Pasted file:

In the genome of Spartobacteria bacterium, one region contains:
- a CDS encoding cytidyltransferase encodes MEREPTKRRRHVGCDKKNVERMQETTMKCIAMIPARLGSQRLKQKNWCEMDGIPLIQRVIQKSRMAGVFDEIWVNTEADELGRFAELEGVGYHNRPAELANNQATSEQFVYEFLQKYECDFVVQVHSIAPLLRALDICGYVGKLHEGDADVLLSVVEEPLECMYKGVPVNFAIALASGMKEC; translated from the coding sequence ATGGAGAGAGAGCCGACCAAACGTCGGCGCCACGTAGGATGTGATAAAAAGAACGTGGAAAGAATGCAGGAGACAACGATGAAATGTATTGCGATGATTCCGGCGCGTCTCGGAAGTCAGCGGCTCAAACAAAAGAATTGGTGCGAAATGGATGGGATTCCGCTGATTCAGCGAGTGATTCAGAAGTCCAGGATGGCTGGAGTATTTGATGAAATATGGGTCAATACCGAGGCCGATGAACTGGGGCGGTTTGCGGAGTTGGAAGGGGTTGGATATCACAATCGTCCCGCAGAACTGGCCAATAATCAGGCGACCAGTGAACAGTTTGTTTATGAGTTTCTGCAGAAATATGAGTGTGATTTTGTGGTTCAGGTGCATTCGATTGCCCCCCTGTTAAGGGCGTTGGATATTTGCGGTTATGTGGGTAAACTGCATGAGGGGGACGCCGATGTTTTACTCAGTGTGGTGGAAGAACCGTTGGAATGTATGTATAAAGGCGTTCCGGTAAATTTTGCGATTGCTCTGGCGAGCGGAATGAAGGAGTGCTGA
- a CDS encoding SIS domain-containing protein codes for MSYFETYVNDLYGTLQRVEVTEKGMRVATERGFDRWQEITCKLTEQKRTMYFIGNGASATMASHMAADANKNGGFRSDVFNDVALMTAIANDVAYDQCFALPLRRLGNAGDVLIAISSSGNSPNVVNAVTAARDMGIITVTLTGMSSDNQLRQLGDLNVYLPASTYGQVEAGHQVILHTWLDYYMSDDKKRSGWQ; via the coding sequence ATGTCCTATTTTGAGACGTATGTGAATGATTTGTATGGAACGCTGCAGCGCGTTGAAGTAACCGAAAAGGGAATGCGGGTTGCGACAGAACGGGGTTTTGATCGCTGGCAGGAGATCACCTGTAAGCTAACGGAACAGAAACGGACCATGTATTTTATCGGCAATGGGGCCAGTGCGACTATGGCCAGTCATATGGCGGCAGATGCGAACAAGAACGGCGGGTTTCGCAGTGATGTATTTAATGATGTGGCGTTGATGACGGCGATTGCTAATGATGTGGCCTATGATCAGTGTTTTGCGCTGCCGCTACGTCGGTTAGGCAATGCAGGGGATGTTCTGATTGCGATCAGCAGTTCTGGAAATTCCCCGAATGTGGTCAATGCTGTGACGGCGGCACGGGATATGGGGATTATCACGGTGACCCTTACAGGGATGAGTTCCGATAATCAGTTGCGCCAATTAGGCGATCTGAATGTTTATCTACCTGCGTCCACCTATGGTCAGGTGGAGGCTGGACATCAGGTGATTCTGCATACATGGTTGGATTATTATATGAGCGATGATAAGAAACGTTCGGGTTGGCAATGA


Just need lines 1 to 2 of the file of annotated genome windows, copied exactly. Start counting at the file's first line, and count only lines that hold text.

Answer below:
In the genome of Spartobacteria bacterium, one region contains:
- a CDS encoding cytidyltransferase encodes MEREPTKRRRHVGCDKKNVERMQETTMKCIAMIPARLGSQRLKQKNWCEMDGIPLIQRVIQKSRMAGVFDEIWVNTEADELGRFAELEGVGYHNRPAELANNQATSEQFVYEFLQKYECDFVVQVHSIAPLLRALDICGYVGKLHEGDADVLLSVVEEPLECMYKGVPVNFAIALASGMKEC; translated from the coding sequence ATGGAGAGAGAGCCGACCAAACGTCGGCGCCACGTAGGATGTGATAAAAAGAACGTGGAAAGAATGCAGGAGACAACGATGAAATGTATTGCGATGATTCCGGCGCGTCTCGGAAGTCAGCGGCTCAAACAAAAGAATTGGTGCGAAATGGATGGGATTCCGCTGATTCAGCGAGTGATTCAGAAGTCCAGGATGGCTGGAGTATTTGATGAAATATGGGTCAATACCGAGGCCGATGAACTGGGGCGGTTTGCGGAGTTGGAAGGGGTTGGATATCACAATCGTCCCGCAGAACTGGCCAATAATCAGGCGACCAGTGAACAGTTTGTTTATGAGTTTCTGCAGAAATATGAGTGTGATTTTGTGGTTCAGGTGCATTCGATTGCCCCCCTGTTAAGGGCGTTGGATATTTGCGGTTATGTGGGTAAACTGCATGAGGGGGACGCCGATGTTTTACTCAGTGTGGTGGAAGAACCGTTGGAATGTATGTATAAAGGCGTTCCGGTAAATTTTGCGATTGCTCTGGCGAGCGGAATGAAGGAGTGCTGA